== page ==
The estate of Schloss Gobelsburg is nestled in the middle of the quite village of the same name in Austria’s Kamptal valley. A grand mansion of pre-World War proportions, its distinctive pale-yellow paint and Renaissance architectural style make for a striking façade. There are not many of these structures still standing and maintained in 21st century Austria, yet Gobelsburg’s most unique treasures are not on the outside but deep within its cellars.
The history of the estate dates back to the late 11th century. As a constellation of dukes and earls vied for power and influence in the Holy Roman Empire, the castle of Gobelsburg changed hands a number of time as loyalties were formed and frayed. In the 12th century the ascendant Hapsburg added Gobelsburg to its vast territorial possessions. As a relative peace settled on the area, the Hapsburg’s penchant for cultural investment began to leave a mark on the kingdom. The castle of Gobelsburg was torn down and replaced with the Renaissance-style quadrilateral three-story mansion that stands today. Though still nominally “owned” by the royal family, the Stift Zwettl, a large Cistercian monastery nearby administered the day-to-day operations of the vineyards and winemaking. The Cistercians were faithful stewards of the estate and vineyards for many years shepherding the estate through two world wars and the upheaval that resulted. The wines of the time could best be described as consistent but not exceptional. This changed in 1996 with the arrival of Michael Moosbrugger.
Willi Bründlmayer is the owner of the venerable Weingut Bründlmayer in the Kamptal village of Langenlois. As Austrian wine came out of the scandal of the 1980’s Willi became a standard-bearer for the new age of quality-focused, pure wines of terroir that would mark a new era in Austrian wine. Michael Moosbrugger, a few years Willi’s junior, had just completed an apprenticeship at Fritz Salomon in the Kremstal and the iconic Jamek in the Wachau. Michael and Willi were old friends and Willi could see that Michael had a bright future ahead of him. Both men had an eye on Schloss Gobelsburg and when word went around the Kamptal region that Gobelburg was looking to re-invigorate their wine production, Willi advocated for Michael to take over the operation. Willi saw that Michael could be a world-class winemaker especially given the raw materials of Schloss Gobelsburg’s famed vineyard holdings. In 1996 Michael took on a two-generation lease of Schloss Gobelsburg, leaving an option for this heir to take the reins after him. Though still owned by the Cistercian Order, all day-to-day winemaking and viticulture is handled by Michael Moosbrugger and his team. Michael’s dedication and talent payed off in the first vintages under his control and word started going around that something special was happening at Schloss Gobelsburg.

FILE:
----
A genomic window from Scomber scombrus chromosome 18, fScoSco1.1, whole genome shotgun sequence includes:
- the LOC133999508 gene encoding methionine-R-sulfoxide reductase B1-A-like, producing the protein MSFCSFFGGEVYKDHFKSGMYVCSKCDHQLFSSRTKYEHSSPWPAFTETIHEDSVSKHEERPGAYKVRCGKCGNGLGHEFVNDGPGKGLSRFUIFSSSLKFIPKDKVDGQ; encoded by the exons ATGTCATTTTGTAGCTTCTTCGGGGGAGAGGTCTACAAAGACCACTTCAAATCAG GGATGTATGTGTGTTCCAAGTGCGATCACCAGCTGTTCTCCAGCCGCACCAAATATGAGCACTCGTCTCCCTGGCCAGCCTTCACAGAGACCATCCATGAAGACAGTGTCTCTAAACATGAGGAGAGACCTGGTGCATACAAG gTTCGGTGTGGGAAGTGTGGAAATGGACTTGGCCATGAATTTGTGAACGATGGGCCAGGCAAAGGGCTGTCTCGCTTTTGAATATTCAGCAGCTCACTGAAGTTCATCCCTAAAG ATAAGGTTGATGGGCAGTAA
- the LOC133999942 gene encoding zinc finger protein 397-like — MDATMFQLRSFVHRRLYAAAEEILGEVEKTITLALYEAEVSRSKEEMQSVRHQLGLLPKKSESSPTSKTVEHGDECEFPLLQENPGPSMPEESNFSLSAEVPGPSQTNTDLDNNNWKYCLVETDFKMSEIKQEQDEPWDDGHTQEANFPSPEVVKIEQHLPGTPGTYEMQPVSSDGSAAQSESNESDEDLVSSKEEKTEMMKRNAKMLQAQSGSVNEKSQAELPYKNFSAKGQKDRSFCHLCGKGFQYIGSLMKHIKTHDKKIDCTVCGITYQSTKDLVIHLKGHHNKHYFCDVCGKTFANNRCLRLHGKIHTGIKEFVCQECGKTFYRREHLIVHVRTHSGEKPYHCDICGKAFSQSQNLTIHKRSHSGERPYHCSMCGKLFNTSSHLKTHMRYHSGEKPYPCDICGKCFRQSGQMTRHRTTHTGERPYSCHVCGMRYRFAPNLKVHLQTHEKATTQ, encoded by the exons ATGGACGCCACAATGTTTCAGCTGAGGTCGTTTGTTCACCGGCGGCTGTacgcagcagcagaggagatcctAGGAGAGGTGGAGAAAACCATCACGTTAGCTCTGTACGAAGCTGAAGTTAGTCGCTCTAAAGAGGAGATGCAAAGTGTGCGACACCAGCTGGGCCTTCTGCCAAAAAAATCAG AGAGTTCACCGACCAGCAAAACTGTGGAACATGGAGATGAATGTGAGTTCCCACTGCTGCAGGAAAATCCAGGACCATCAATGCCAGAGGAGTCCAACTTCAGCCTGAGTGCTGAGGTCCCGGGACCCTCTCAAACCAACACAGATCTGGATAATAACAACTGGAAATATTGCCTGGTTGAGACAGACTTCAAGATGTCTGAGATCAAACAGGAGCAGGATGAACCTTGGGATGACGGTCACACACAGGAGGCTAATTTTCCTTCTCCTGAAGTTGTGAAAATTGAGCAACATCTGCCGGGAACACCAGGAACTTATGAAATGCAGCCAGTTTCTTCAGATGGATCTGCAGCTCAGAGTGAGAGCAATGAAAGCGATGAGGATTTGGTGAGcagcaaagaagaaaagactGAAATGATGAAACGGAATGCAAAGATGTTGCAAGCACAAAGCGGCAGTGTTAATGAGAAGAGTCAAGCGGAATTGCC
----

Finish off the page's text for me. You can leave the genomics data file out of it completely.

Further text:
Michael would be the first to tell you that great wine is not made only by the winemaker. It is a complex interaction between the deft winemaker, attentive viticulture, and exceptional terroir. Lucky for Schloss Gobelsburg, they have some of the greatest holdings in Austria. Their Erste Lage [Premier Cru] single-parcel wines comes from two famed hillsides: the Heiligenstein and the Gaisberg. Both of these hillsides are planted to Riesling and the soils are primary rock, though Heiligenstein also features Permian desert sandstone which puzzles geologist to this day. Riesling needs the struggle of these harsher soils in order to concentrate its flavors and develop depth. As the hill slopes down to the valley the soils change to a mixture of löss and loam, two mineral-rich soils with clay and silt composites. Grüner Veltliner is planted here as it needs the extra support and water-retention from these types of soil. The lower portions of Heiligenstein and Giasberg are planted to GV and are called Lamm and Renner respectively. Both sites are Erste Lage and produce some of the most compelling Grüner Veltliner in the world.